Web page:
All of us have microbiome populations made up of a unique combination of bacteria, viruses, and fungi that are vital for maintaining a robust immune system. The Exploring the Microbiome campaign aims to examine the various microbiomes that exist in our ecosystems that are essential to all life.
The International Microbiome Centre at the University of Calgary is a world leading research centre for studying the microbiome of humans, animals, plants and the physical environment.
When atopic dermatitis causes our babies and children to suffer from itchy, dry, and inflamed skin, probiotics are providing a new option for scientifically demonstrated relief.
Researchers at McMaster University’s Farncombe Family Digestive Health Research Institute are investigating how changes in the gut resident bacteria can lead to disease and developing strategies for diagnosis, treatment, and prevention.
Université Laval (Quebec City, Canada) supports interdisciplinary research and the deployment of novel technologies to shed light on the Arctic environmental microbiome and its impact on human health.
Probiotic supplements to improve health. Medical treatments involving fecal exposure. Restrictive fad diets. The pros and cons of antibiotics. Risks associated with water-borne bacteria.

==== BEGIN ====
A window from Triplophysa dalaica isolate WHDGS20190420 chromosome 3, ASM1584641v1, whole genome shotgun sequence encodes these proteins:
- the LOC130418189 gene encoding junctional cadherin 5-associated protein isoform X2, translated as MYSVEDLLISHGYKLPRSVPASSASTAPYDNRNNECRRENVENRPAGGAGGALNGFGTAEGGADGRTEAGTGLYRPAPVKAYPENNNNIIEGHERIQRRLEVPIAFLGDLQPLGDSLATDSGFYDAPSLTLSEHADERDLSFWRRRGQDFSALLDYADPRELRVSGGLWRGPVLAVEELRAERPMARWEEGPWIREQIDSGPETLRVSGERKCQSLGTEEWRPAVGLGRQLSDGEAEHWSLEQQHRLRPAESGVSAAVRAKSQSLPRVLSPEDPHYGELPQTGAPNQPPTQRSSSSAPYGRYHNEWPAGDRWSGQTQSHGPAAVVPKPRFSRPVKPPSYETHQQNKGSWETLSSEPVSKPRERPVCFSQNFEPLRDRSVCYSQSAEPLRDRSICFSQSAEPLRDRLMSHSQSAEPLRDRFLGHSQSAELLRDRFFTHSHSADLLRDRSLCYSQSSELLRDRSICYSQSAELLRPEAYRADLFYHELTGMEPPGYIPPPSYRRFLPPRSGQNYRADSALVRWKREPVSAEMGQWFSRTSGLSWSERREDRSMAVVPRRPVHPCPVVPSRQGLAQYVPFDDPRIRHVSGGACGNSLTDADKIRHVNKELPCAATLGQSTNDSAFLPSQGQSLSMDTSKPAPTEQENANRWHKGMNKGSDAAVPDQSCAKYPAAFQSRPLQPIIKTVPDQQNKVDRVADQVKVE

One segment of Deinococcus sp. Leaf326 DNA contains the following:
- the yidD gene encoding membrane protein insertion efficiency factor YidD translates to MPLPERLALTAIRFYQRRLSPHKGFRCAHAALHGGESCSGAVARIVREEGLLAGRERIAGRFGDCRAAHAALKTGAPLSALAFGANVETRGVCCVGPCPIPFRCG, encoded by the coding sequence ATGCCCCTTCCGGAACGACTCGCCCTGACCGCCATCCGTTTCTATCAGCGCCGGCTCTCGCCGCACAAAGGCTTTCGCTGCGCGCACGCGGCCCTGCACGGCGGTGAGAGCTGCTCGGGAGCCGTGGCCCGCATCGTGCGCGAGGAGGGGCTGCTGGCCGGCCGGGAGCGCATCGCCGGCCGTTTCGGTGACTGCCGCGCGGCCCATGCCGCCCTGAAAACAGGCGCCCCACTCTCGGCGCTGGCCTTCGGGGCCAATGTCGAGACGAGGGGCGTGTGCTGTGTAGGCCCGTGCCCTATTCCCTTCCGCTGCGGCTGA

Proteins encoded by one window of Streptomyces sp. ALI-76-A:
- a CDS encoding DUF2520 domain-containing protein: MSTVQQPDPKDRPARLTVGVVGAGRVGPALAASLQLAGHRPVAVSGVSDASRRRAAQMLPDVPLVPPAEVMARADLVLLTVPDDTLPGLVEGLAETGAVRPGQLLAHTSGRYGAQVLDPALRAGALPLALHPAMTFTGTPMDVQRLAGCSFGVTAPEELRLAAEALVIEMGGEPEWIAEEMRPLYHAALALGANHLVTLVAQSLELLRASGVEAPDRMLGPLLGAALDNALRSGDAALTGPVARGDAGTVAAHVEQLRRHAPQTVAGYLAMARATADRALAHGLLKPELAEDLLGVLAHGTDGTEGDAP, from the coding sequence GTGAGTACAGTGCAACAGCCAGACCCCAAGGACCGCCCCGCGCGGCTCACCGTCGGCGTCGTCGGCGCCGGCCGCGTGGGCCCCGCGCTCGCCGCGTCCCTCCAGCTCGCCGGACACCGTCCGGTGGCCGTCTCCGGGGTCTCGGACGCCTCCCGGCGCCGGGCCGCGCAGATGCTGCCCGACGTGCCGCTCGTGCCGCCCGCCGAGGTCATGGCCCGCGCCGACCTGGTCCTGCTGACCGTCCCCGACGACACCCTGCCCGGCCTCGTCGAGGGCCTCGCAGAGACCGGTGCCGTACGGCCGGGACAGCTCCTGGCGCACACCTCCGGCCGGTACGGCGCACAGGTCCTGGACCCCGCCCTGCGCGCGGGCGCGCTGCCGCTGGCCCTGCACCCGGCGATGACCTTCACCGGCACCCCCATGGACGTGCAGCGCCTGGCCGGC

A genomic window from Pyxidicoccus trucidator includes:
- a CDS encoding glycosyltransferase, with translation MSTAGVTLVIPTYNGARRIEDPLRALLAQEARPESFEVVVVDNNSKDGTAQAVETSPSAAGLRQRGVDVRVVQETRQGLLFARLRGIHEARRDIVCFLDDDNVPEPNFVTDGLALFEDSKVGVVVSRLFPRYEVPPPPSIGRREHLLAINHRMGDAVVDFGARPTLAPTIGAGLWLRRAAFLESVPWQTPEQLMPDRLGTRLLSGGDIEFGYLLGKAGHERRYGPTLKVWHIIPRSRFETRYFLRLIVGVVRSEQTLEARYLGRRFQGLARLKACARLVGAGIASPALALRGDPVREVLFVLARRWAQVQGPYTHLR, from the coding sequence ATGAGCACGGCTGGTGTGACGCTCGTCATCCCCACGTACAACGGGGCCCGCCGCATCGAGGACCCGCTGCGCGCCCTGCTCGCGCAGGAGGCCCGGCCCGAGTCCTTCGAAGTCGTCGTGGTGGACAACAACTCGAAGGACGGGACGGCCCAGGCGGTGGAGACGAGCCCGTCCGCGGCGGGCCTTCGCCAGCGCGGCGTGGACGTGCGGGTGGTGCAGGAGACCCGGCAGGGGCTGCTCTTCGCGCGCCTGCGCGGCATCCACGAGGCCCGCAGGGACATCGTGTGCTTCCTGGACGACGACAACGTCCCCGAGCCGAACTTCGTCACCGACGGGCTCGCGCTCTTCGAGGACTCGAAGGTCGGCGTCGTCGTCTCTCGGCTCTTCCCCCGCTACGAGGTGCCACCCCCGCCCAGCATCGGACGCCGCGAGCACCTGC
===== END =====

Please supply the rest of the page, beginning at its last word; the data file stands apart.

Type 1 diabetes is an autoimmune disease resulting in a lifelong dependency on insulin treatment and a risk of serious long-term complications.
If you have ever stopped at the refrigerated section in the health food section of your grocery store, you will have seen a wide selection of products like pre-and pro-biotics. Television commercials tout the benefits of these products on your gut health and microbiota. But what exactly is the microbiota?
The Figeys Lab at the University of Ottawa’s Faculty of Medicine tailors nutrition and drugs to each person’s unique microbiome.
Dr. André Marette is a professor at Laval University and an expert in nutrition and the microbiome. He is currently leading a research group that is funded by a CIHR CMI2 team project grant. The goal of the group is to understand the role of the microbiome in driving type 2 diabetes.
Inflammatory bowel disease (IBD) affects so many people from young to all stages in life. It is estimated that 1 in 250 people have IBD.
Dr. Deborah Sloboda and PhD Candidate Kate Kennedy speak on their maternal microbiome research.
What is the Canadian Microbiome Initiative, what has it accomplished and what potential does it hold for the future?
Microbiome research has increased dramatically in recent years, unlocking a wealth of data that has yielded tremendous insight into the nature of the bacterial communities and their role in human health and disease.
Have you ever felt “butterflies in your stomach” before a big presentation or interview?
While some bacteria cause illness, most of the bacteria that live in and on our bodies actually help keep us healthy.